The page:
We send a constant stream of arp-reply (to prevent the arp cache of the machines from being refreshed with the true information) to host 1 and host 2 with the following data:
HOST 1: arp-reply informing that 192.168 .0.2 has MAC address 03: 03: 03: 03: 03
HOST 2: arp-reply reporting that 192.168.0.1 has MAC address 03: 03: 03: 03: 03: 03
This way we are "poisoning" arp caches. From now on the packages sent between us will reach us, but for both hosts not to notice anything strange, we must send the packages to their final destination. For this we must treat the packets we receive depending on the source host:
Packages from HOST 1 -----------------> forward to 02: 02: 02: 02: 02 : 02
Packages from HOST 2 -----------------> forward to 01: 01: 01: 01: 01: 01
In this way the communication between the two is not interrupted, and we can "see" all the traffic between them. We will only have to use a sniffer to be able to capture and filter the traffic between masters, be it telnet login, passwd, ftp, POP3, ..., or even the entire session. That already depends on the skill and interest of each.
As you can verify the process is not complicated, but what utilities we have available to be able to send the fake arp packages?
There are several programs to "play around" with arp-spoofing: Arptool, Arp-Fun, ettercap. This last one is very complete, since it allows several types of sniffeo: By IP, MAC and Arp-Spoofing. It can be executed well in command mode, or through a windows environment. In this environment we will be shown at the beginning a list of the hosts found in the LAN. To perform this search, the program sends an ARP-REQUEST of the IPs taking into account the IP of the host where it is running and the netmask. Obtaining ARP-REPLYs can then compose the list of hosts present in the network. Be very careful with the network mask that we use, because if it is class B (255.255.0.0) the program will perform 255 * 255 = 65025 ARP-REQUEST, which will take your time since the delay between each request is of 1 millisecond.
So far we have seen how ARP protocol vulnerabilities can be used to spy on our network. But the possibilities are multiple: DoS (Denial of Service) attacks, if we "poison" the arp cache of a machine by passing through the network gateway, all communication with the outside will pass through us. If we discard packets from this host and do not forward them to the gateway, the host will not be able to communicate with the outside. Some switches can be manipulated using ARP packets so that instead of acting in "bridging" mode they do so in "repeat" mode. That is to say, that instead of sending the packages by the appropriate "mouth or port" of the switch, will send them by all, to all the machines will arrive all the packages of the network. This is achieved by flooding the address table with lots of fake MAC addresses. The switch upon receiving a packet whose destination MAC address is not in its cache, will send it to all the computers, waiting for the response of the equipment to be able to store its MAC in the cache. But as we are "bombarded" with fake MAC addresses, this will not happen.
ARP-SPOOFING and redundant servers
ARP-SPOOFING not only serves as a tool for spying on a network or doing DoS attacks. It can also be used to create redundant servers, servers with fault tolerance. The idea is to create an auxiliary server that takes the identity of the server that has stopped working. For this we will use IP alias and ARP-SPOOFING. It is a quick and not very orthodox solution, but it can be useful if our budget is not very high.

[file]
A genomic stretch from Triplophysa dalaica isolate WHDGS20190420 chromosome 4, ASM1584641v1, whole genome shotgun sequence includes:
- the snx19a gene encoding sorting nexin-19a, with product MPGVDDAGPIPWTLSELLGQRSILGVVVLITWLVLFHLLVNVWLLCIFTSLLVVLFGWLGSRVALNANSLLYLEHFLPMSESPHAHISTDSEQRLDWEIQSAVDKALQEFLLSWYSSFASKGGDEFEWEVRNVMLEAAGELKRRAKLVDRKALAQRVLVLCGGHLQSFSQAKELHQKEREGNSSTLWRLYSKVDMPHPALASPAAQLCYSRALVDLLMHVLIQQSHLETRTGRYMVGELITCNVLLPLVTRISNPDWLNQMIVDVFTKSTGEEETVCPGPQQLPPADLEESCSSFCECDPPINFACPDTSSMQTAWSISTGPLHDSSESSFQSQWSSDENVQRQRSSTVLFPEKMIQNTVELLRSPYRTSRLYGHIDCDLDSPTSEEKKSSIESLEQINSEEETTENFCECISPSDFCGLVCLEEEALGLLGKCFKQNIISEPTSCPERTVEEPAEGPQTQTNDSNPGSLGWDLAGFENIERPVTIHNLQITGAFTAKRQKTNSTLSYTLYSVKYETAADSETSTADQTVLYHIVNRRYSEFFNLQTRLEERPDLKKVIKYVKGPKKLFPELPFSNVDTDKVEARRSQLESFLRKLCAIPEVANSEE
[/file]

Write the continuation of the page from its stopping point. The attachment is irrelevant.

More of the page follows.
In many cases it is vital redundancy in a certain service: HTTP, FTP, SMTP, POP .... Computers that allow redundancy in a service are usually quite expensive, so this method can solve the problem. The situation is the following:
We have a main server with two network interfaces (the second one will allow us to access the server when the backup is running) and a backup server also with two network cards (or you can use only one in the redundant and use IP Alias ??to have two IP addresses).
The backup server must be configured so that when it is activated (because the main one has suffered a problem and stops working) set up your network card with the IP of the main server to be replaced (either by configuring the single card with IP Alias or configuring a second card). The backup server will then use ARP SPOOFING to ensure that it receives all packets destined for the server it is replacing. The ARP packets to be sent will report that the MAC address corresponding to the IP of the primary server is now the MAC of the backup server. This shipment must occur continuously, while the main crash lasts, thus preventing arp caches from being refreshed with the real MAC address of the main server.
As we can see in the figure, if the backup server responds to the ARP REQUEST with its ARP REPLY before the main server, the ARP REPLY of the backup will be "crushed" with the main server. While on the contrary, it will be the ARP REPLY of the principal that will be replaced by that of the backup server. This should not happen, since otherwise the redundancy process would be useless.
Activation of the backup server should occur automatically, as these problems usually occur at dawn (not always clear) and it would be no use if we were the ones that had to manually activate it.
Using an NFS server for both computers would be the most convenient, since this way we can access the same content from both servers, an interesting solution for services such as HTTP, POP3, FTP ...
The main thing is already explained, now alone you have to make use of your imagination. In the bibliography you will find some articles on which I have based myself to write this article and that surely also can help you. Now you just have to read and practice. But remember one thing: "DO NOT BREAK ANYTHING".